“Hotel Mumbai” (R) (3.5) [Disturbing violence throughout, bloody images, and language.] [Partially subtitled] — When Lashkar-e-Faiba militant terrorists (Amandeep Singh, Manoj Mehra, Suhail Nayyar, Dinesh Kumar, et al.) attack twelve sites in Mumbai, India, on Nov. 26, 2008, including the grand Taj Mahal Palace Hotel in this intense, gut-wrenching, factually inspired, gripping, well-acted, violent, 123-minute thriller based on the 2009 documentary “Surviving Mumbai,” a brave waiter (Dev Patel) with a pregnant wife and a child at home and the strict head chef  (Anupam Kher) desperately try to protect the frightened hotel guests (Jason Isaacs, Carmen Duncan, et al.), including an architect Armand Hammer) and his wife (Nazanin Boniadi) who have a newborn baby being watched over by their nanny (Tilda Cobham-Hervey), as terrorists continue to randomly kill more than a 100 people and set fires and throw grenades throughout the hotel.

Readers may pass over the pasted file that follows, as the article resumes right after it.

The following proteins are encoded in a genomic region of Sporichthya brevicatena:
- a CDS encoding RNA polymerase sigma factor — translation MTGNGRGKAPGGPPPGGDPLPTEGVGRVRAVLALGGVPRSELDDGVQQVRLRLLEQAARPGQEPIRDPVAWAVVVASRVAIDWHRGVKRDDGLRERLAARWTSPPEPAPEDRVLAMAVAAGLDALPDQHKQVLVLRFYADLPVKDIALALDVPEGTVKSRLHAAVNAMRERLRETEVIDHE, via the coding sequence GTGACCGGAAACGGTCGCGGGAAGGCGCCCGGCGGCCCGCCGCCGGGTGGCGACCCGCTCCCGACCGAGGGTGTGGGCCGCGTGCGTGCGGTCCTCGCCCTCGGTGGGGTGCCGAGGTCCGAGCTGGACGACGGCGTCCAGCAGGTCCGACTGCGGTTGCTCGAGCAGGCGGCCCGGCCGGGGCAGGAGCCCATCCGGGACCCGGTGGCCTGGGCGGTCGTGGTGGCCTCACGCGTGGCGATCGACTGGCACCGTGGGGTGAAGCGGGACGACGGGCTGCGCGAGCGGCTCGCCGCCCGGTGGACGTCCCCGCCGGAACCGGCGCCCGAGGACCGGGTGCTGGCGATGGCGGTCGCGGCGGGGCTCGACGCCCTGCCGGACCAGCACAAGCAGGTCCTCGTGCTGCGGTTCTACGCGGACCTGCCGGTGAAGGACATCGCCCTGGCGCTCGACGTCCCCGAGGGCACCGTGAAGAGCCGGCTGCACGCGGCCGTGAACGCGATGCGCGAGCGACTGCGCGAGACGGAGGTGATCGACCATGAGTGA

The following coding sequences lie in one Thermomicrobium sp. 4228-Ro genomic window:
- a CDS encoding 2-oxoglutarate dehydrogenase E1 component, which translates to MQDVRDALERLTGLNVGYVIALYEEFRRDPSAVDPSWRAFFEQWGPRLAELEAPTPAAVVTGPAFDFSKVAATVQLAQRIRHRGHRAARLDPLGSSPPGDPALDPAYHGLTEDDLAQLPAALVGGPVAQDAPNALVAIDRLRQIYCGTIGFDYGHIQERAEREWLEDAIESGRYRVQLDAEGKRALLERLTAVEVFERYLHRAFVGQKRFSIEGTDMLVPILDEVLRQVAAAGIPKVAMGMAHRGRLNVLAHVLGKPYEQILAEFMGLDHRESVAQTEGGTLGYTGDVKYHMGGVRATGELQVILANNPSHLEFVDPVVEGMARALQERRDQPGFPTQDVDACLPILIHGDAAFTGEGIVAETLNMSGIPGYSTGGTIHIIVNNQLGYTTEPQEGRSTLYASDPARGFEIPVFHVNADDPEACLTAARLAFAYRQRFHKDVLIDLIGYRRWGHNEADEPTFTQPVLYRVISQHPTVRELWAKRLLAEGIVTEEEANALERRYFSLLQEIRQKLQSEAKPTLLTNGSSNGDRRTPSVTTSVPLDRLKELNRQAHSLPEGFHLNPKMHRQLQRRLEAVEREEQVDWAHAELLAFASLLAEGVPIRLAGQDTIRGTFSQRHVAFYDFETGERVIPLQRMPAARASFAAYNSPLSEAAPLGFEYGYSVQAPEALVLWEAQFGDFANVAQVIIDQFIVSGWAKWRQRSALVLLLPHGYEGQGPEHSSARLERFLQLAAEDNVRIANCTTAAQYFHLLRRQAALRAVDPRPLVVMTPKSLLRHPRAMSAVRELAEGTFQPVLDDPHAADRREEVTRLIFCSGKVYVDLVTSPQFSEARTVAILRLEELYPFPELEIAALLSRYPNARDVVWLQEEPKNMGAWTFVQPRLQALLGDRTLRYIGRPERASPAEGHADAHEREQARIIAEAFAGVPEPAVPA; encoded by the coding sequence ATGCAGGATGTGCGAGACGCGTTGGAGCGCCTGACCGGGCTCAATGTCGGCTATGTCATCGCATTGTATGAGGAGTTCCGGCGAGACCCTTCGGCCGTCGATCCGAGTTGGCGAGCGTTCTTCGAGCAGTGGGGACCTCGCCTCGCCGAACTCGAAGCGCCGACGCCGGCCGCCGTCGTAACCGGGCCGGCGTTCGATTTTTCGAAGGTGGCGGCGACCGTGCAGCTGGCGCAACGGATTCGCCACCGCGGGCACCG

“Screwball” (NR) (3) — A wacky, satirical, eye-opening, fascinating, entertaining, 105-minute, Billy Corben’s dramedy documentary that examines the doping scandal of 2013 through interviews with MLB chief of Operations Rob Manfred (David Bolinger), “Blood Sport” author and journalist Tim Elfrink (Ian Mackles), and ESPN baseball reporter Pedro Gomez and enlists child actors to play some of the key players in the performance enhancing drug scandal, including anti-aging guru and clinician Anthony P. Bosch (Bryan Blanco) in Florida, baseball player clients Alex Rodriguez (Blake McCall) and Manny Ramirez (Davion Figaro), black market seller Jorge Velazquez (Armando Bernal IV), brothers Anthony Carbone (Nicholas Ryan Hernandez) and Pete Barbone (Jonathan Blanco) who worked with Tony Bosch, and angry Porter Fischer (Frankie Diaz) who tried to take down steroid kingpin Bosch.